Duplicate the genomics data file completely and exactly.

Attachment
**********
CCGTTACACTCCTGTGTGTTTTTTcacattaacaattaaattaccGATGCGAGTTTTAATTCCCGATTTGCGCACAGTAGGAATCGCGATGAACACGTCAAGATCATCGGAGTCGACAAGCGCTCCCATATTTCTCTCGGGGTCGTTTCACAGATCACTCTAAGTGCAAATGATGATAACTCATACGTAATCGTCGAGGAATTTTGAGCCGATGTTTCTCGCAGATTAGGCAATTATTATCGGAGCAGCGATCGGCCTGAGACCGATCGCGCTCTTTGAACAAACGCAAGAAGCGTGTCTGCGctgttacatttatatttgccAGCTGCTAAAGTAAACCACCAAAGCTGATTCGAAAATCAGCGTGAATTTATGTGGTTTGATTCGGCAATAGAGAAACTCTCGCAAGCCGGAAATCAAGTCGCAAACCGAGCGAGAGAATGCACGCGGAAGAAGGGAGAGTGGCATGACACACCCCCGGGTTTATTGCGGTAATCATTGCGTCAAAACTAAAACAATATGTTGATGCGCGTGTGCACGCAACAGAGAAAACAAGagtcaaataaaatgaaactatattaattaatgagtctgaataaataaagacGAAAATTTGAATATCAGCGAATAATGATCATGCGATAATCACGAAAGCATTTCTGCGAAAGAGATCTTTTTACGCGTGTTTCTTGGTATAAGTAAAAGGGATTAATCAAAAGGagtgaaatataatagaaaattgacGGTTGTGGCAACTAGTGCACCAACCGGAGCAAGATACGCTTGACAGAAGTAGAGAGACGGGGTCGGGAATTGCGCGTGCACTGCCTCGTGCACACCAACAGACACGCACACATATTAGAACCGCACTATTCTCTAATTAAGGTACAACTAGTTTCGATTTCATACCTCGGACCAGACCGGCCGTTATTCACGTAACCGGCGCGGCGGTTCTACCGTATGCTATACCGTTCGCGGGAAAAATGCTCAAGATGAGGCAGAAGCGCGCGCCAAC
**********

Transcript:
CCGTTACACTCCTGTGTGTTTTTTcacattaacaattaaattaccGATGCGAGTTTTAATTCCCGATTTGCGCACAGTAGGAATCGCGATGAACACGTCAAGATCATCGGAGTCGACAAGCGCTCCCATATTTCTCTCGGGGTCGTTTCACAGATCACTCTAAGTGCAAATGATGATAACTCATACGTAATCGTCGAGGAATTTTGAGCCGATGTTTCTCGCAGATTAGGCAATTATTATCGGAGCAGCGATCGGCCTGAGACCGATCGCGCTCTTTGAACAAACGCAAGAAGCGTGTCTGCGctgttacatttatatttgccAGCTGCTAAAGTAAACCACCAAAGCTGATTCGAAAATCAGCGTGAATTTATGTGGTTTGATTCGGCAATAGAGAAACTCTCGCAAGCCGGAAATCAAGTCGCAAACCGAGCGAGAGAATGCACGCGGAAGAAGGGAGAGTGGCATGACACACCCCCGGGTTTATTGCGGTAATCATTGCGTCAAAACTAAAACAATATGTTGATGCGCGTGTGCACGCAACAGAGAAAACAAGagtcaaataaaatgaaactatattaattaatgagtctgaataaataaagacGAAAATTTGAATATCAGCGAATAATGATCATGCGATAATCACGAAAGCATTTCTGCGAAAGAGATCTTTTTACGCGTGTTTCTTGGTATAAGTAAAAGGGATTAATCAAAAGGagtgaaatataatagaaaattgacGGTTGTGGCAACTAGTGCACCAACCGGAGCAAGATACGCTTGACAGAAGTAGAGAGACGGGGTCGGGAATTGCGCGTGCACTGCCTCGTGCACACCAACAGACACGCACACATATTAGAACCGCACTATTCTCTAATTAAGGTACAACTAGTTTCGATTTCATACCTCGGACCAGACCGGCCGTTATTCACGTAACCGGCGCGGCGGTTCTACCGTATGCTATACCGTTCGCGGGAAAAATGCTCAAGATGAGGCAGAAGCGCGCGCCAAC